This hyponatremic patient with nausea, malaise, headache, and confusion; a low urine specific gravity (normal is approximately 1.010); and appropriately dilute urine (<100 mOsm/kg) is likely suffering from primary polydipsia. Patients with schizophrenia are at an increased risk of developing primary polydipsia.
Primary polydipsia is the excessive ingestion water to the point of causing hyponatremia, which can often be profound. Urine osmolality and specific gravity will be low. The urine concentration of sodium will also be very low. If you withhold water from the patient and the urine osmolality and specific gravity both increase, this confirms the diagnosis.
Goldman et al. examined the mechanisms of altered water metabolism in a small number of psychotic patients with polydipsia and hyponatremia. The authors noted an abnormality in renal water excretion manifested as impairments in maximal urinary dilution and in free water clearance that cannot be attributed to inadequate suppression of plasma vasopressin. In addition to augmented sensitivity to the actions of vasopressin, they also found that the osmotic threshold for vasopressin secretion was reduced in these patients.
Ali et al. describe the case of a 66-year-old male found to have psychogenic polydipsia. In their review of the disorder, they note that hyponatremia develops when free water intake exceeds free water excretion. They report that psychiatric patients appear to have a greater desire for water at any given level of plasma osmolality.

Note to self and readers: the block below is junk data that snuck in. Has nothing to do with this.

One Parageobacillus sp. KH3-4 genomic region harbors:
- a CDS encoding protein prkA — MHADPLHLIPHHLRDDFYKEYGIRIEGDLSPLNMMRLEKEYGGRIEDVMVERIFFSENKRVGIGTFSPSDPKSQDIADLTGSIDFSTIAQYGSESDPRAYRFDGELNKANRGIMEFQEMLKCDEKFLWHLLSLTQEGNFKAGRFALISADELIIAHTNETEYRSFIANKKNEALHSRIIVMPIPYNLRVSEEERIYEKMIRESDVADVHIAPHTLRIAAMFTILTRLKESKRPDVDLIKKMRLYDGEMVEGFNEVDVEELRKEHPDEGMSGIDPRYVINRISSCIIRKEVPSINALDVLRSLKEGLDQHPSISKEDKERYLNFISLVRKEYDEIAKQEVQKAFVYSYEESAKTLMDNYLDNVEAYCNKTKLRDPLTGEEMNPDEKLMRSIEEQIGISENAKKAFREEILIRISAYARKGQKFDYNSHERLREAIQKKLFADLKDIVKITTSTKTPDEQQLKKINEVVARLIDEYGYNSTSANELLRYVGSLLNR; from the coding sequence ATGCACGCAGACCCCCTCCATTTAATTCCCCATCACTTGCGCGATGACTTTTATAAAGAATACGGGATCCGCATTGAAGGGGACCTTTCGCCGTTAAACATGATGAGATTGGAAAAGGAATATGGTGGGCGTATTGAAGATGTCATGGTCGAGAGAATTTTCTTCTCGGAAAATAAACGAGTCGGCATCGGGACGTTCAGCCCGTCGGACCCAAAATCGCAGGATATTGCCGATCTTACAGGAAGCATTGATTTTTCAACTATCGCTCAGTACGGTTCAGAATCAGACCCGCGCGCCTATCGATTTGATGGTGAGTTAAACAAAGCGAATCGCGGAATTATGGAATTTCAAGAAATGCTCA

Illustration A is an algorithm for evaluating hypotonic hyponatremia from Kugler and Hustead. Note the use of urine osmolality as a way to differentiate psychogenic polydipsia from other causes.
Answer 1: RTA will cause a hyperchloremic, normal anion gap metabolic acidosis due to renal tubular dysfunction. Hyponatremia is not typically a component of RTA.
Answer 2: Several medications can cause nephrogenic DI or SIADH (syndrome of inappropriate ADH secretion) including some antipsychotics. However, serum sodium is usually normal or even elevated in the former and urine osmolality and specific gravity are usually very high in the latter.
Answer 4: Acute renal failure is unlikely to cause isolated hyponatremia. The absence of volume overload makes this very unlikely.
Answer 5: Central diabetes insipidus is a condition in which there is insufficient production of ADH, usually caused by trauma to neurohypophyseal stalk (from neurosurgery or head injury). It can be distinguished from primary polydipsia by a fluid deprivation test.
Goldman MB, Luchins DJ, Robertson GL. Mechanisms of altered water metabolism in psychotic patients with polydipsia and hyponatremia. N Engl J Med. 1988 Feb 18;318(7):397-403. PubMed PMID: 3340117.
PMID:3340117 (Link to Abstract)
Ali N, Imbriano LJ, Maesaka JK. The Case | A 66-year-old male with hyponatremia. Psychogenic polydipsia. Kidney Int. 2009 Jul;76(2):233-4. doi: 10.1038/ki.2009.150. PubMed PMID: 19564861.
PMID:19564861 (Link to Abstract)
Kugler JP, Hustead T. Hyponatremia and hypernatremia in the elderly. Am Fam Physician. 2000 Jun 15;61(12):3623-30. Review. PubMed PMID: 10892634.
PMID:10892634 (Link to Abstract)